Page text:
Friday, July 17, 2009

Today in Fayetteville December 31, 1909

Take a look at what was of interest to our ancestos in 1909..

                           THE FAYETTEVILLE NEWS 
                                                       Dec 31, 1909

                                  Worlds Richest Woman

            Estate of EH Harriman was really worth over 200,000,000 dollars

New York City-.Edward H Harriman was really worth at the time of his death over 200,000,000 although a recent appraisal of his estate placed its value at 149,000,000. Since Mr. Harriman's death his estate has profited by a rise in market values, and it is stated that the wealth of Mrs. Harriman may be conservatively estimated at 220,000,000, which would make her probably the richest woman in the world.

                              Colleges vote for football

             Colleges want to retain the American game.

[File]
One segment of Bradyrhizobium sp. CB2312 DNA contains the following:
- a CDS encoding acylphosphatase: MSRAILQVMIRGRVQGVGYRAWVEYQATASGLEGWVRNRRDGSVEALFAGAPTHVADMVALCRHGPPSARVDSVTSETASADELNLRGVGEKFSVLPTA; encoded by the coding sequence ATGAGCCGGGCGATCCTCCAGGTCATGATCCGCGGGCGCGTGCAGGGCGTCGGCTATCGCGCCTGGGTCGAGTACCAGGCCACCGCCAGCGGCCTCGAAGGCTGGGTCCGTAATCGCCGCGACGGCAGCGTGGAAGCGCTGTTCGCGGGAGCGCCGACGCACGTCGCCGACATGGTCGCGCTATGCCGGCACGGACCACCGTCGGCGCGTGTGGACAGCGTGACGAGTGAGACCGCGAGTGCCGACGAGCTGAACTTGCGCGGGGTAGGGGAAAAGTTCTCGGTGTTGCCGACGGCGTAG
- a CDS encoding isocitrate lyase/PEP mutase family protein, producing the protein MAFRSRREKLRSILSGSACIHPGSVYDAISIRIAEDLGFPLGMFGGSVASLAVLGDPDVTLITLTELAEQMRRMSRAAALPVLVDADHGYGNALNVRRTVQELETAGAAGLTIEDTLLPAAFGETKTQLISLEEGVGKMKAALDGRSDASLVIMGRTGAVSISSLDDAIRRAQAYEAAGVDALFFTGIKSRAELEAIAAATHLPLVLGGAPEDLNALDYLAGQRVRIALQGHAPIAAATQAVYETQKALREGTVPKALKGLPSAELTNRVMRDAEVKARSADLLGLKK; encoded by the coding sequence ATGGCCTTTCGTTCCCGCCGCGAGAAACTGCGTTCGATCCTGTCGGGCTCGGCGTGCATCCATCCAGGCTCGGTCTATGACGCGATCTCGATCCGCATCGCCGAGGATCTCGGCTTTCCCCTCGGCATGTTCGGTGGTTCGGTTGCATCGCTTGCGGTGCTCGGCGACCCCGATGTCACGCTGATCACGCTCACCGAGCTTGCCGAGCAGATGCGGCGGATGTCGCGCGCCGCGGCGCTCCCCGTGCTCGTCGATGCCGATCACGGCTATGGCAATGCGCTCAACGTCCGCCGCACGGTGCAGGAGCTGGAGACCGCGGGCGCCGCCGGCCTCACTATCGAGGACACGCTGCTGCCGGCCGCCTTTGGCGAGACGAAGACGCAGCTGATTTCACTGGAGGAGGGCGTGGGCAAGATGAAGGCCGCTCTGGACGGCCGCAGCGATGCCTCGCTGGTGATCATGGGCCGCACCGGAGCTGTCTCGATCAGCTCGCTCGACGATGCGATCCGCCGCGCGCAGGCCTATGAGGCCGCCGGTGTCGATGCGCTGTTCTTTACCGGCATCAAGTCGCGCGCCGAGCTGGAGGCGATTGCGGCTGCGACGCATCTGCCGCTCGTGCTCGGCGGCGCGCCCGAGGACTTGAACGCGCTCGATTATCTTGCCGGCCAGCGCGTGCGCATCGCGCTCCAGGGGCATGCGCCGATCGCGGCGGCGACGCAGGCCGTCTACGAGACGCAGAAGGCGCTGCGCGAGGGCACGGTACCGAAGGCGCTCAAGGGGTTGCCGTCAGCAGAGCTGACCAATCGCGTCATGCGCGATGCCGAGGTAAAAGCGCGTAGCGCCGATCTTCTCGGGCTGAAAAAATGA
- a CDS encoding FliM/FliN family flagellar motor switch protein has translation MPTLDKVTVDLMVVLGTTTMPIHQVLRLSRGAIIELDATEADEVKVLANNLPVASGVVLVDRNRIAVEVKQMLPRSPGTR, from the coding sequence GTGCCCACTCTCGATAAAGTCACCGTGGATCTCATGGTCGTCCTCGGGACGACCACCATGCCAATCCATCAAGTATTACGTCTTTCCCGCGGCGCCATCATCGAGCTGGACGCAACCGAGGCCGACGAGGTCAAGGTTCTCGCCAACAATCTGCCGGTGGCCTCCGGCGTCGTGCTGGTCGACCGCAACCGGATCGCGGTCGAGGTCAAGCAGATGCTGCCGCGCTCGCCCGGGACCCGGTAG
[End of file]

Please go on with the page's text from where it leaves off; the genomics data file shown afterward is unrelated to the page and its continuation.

New York City-fifty colleges out of approximately eight-eight in the inter collegiate athletics assn. have voted for retention of the American football game, with the elimination of mass plays and other dangerous plays.
Five institutions voted that the preset game is satisfactory, except for minor details, Seventeen favored the English game of Rugby, seven take a midway position between the American game and Rugby, and 9 voted that either the American game should be radically changed or Rugby substituted.

                       Dixie First American Song

Yankee Doodle is second in the popularity contest.

Washington DC- "Dixie" has finally been officially proclaimed as the first in American songs and music in popularity. Such is the verdict of OGT Sonnect,
Chief of the Division of Music on the Library of Congress. "Yankee Doodle"
he says though no longer a national song is still second only to Dixie" in the popularity contest
A very interesting addition has been added to the Holliday-Dorsey- Fife House Museum.
A collection of over 500 Creek Indian arrowheads and impliments, from the LIne Creek area, has been donated to the museum. Many sizes  of arrowheads  made of flint, quartz and other unknown rocks are displayed. Some are smaller than a postage stamp.  
There has also been additions to the WW1 and WW2 collection. Stop by and let John Lynch, the curator, show you around..  
Submitted by CB Glover

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